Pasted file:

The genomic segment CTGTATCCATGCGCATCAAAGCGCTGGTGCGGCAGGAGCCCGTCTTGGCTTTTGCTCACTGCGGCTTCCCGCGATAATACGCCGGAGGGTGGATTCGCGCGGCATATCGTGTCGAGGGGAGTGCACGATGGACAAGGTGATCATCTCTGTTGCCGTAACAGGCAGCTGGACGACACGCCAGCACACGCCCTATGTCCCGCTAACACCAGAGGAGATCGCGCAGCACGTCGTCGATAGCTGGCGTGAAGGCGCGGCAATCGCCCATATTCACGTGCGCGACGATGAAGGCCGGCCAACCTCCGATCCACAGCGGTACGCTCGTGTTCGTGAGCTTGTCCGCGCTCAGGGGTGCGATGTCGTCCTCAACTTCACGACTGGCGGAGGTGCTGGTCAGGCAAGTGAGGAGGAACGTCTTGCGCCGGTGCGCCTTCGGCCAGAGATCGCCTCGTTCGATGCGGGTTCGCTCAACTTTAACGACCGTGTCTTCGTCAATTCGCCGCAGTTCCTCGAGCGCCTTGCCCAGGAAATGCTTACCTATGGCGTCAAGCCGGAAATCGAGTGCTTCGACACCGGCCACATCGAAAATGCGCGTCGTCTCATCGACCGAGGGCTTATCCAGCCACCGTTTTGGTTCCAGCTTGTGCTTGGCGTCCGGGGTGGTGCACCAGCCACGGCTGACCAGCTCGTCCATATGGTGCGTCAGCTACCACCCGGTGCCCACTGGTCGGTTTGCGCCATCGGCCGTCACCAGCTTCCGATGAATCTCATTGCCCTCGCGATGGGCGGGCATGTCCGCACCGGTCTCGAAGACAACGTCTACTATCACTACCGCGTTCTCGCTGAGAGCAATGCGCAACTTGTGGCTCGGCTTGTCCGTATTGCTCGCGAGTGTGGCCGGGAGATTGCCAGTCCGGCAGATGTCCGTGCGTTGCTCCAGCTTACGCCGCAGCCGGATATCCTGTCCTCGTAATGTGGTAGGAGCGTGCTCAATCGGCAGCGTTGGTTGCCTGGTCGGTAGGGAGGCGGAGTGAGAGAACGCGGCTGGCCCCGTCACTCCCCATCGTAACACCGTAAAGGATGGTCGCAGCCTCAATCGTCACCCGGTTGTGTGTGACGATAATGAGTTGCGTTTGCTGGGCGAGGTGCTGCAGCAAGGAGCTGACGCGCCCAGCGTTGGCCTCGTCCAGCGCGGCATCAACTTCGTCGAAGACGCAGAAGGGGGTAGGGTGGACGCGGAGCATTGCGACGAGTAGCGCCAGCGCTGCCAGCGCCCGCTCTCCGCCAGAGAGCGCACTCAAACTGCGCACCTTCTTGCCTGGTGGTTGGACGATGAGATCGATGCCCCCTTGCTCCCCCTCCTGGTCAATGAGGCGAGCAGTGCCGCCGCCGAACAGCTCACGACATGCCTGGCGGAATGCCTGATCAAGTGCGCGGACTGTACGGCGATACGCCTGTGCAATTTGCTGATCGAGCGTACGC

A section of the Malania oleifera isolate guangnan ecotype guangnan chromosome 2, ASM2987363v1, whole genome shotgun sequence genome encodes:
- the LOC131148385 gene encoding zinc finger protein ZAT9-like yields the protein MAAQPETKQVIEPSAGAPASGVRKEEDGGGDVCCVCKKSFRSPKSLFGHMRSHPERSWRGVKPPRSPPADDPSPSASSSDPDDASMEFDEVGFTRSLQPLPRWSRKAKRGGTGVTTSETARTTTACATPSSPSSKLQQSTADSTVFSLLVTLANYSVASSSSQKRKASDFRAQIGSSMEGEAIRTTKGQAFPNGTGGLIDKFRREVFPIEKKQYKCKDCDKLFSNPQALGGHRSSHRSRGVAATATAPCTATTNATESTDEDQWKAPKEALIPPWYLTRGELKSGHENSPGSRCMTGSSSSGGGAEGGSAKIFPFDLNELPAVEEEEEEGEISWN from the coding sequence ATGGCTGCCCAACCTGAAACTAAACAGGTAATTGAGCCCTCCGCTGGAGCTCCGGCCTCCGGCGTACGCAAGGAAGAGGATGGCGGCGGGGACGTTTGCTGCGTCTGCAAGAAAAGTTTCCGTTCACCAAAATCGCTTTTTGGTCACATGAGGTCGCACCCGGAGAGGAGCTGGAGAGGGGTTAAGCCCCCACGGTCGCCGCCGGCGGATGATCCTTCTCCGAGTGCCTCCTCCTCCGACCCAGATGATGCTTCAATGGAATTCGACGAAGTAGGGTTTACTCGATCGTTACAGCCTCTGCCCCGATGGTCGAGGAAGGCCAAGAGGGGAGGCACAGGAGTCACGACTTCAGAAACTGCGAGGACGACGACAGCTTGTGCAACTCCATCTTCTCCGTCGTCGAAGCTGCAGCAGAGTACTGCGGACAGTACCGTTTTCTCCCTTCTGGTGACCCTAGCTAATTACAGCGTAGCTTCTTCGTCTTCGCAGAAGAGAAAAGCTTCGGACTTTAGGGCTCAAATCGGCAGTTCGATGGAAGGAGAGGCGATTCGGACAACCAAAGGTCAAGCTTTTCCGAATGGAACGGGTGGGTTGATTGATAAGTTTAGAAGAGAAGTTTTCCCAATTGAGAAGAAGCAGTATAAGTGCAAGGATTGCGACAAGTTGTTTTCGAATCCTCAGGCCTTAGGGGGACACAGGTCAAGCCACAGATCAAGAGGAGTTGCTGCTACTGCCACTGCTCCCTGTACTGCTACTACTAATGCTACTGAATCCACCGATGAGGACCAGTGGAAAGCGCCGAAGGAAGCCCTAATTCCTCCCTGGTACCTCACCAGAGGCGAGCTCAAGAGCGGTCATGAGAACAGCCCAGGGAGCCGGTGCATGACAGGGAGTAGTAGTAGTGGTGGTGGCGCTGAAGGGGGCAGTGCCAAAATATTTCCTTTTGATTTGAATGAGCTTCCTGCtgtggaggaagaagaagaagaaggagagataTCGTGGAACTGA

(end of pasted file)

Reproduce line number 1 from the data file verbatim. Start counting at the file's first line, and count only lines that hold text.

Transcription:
The genomic segment CTGTATCCATGCGCATCAAAGCGCTGGTGCGGCAGGAGCCCGTCTTGGCTTTTGCTCACTGCGGCTTCCCGCGATAATACGCCGGAGGGTGGATTCGCGCGGCATATCGTGTCGAGGGGAGTGCACGATGGACAAGGTGATCATCTCTGTTGCCGTAACAGGCAGCTGGACGACACGCCAGCACACGCCCTATGTCCCGCTAACACCAGAGGAGATCGCGCAGCACGTCGTCGATAGCTGGCGTGAAGGCGCGGCAATCGCCCATATTCACGTGCGCGACGATGAAGGCCGGCCAACCTCCGATCCACAGCGGTACGCTCGTGTTCGTGAGCTTGTCCGCGCTCAGGGGTGCGATGTCGTCCTCAACTTCACGACTGGCGGAGGTGCTGGTCAGGCAAGTGAGGAGGAACGTCTTGCGCCGGTGCGCCTTCGGCCAGAGATCGCCTCGTTCGATGCGGGTTCGCTCAACTTTAACGACCGTGTCTTCGTCAATTCGCCGCAGTTCCTCGAGCGCCTTGCCCAGGAAATGCTTACCTATGGCGTCAAGCCGGAAATCGAGTGCTTCGACACCGGCCACATCGAAAATGCGCGTCGTCTCATCGACCGAGGGCTTATCCAGCCACCGTTTTGGTTCCAGCTTGTGCTTGGCGTCCGGGGTGGTGCACCAGCCACGGCTGACCAGCTCGTCCATATGGTGCGTCAGCTACCACCCGGTGCCCACTGGTCGGTTTGCGCCATCGGCCGTCACCAGCTTCCGATGAATCTCATTGCCCTCGCGATGGGCGGGCATGTCCGCACCGGTCTCGAAGACAACGTCTACTATCACTACCGCGTTCTCGCTGAGAGCAATGCGCAACTTGTGGCTCGGCTTGTCCGTATTGCTCGCGAGTGTGGCCGGGAGATTGCCAGTCCGGCAGATGTCCGTGCGTTGCTCCAGCTTACGCCGCAGCCGGATATCCTGTCCTCGTAATGTGGTAGGAGCGTGCTCAATCGGCAGCGTTGGTTGCCTGGTCGGTAGGGAGGCGGAGTGAGAGAACGCGGCTGGCCCCGTCACTCCCCATCGTAACACCGTAAAGGATGGTCGCAGCCTCAATCGTCACCCGGTTGTGTGTGACGATAATGAGTTGCGTTTGCTGGGCGAGGTGCTGCAGCAAGGAGCTGACGCGCCCAGCGTTGGCCTCGTCCAGCGCGGCATCAACTTCGTCGAAGACGCAGAAGGGGGTAGGGTGGACGCGGAGCATTGCGACGAGTAGCGCCAGCGCTGCCAGCGCCCGCTCTCCGCCAGAGAGCGCACTCAAACTGCGCACCTTCTTGCCTGGTGGTTGGACGATGAGATCGATGCCCCCTTGCTCCCCCTCCTGGTCAATGAGGCGAGCAGTGCCGCCGCCGAACAGCTCACGACATGCCTGGCGGAATGCCTGATCAAGTGCGCGGACTGTACGGCGATACGCCTGTGCAATTTGCTGATCGAGCGTACGC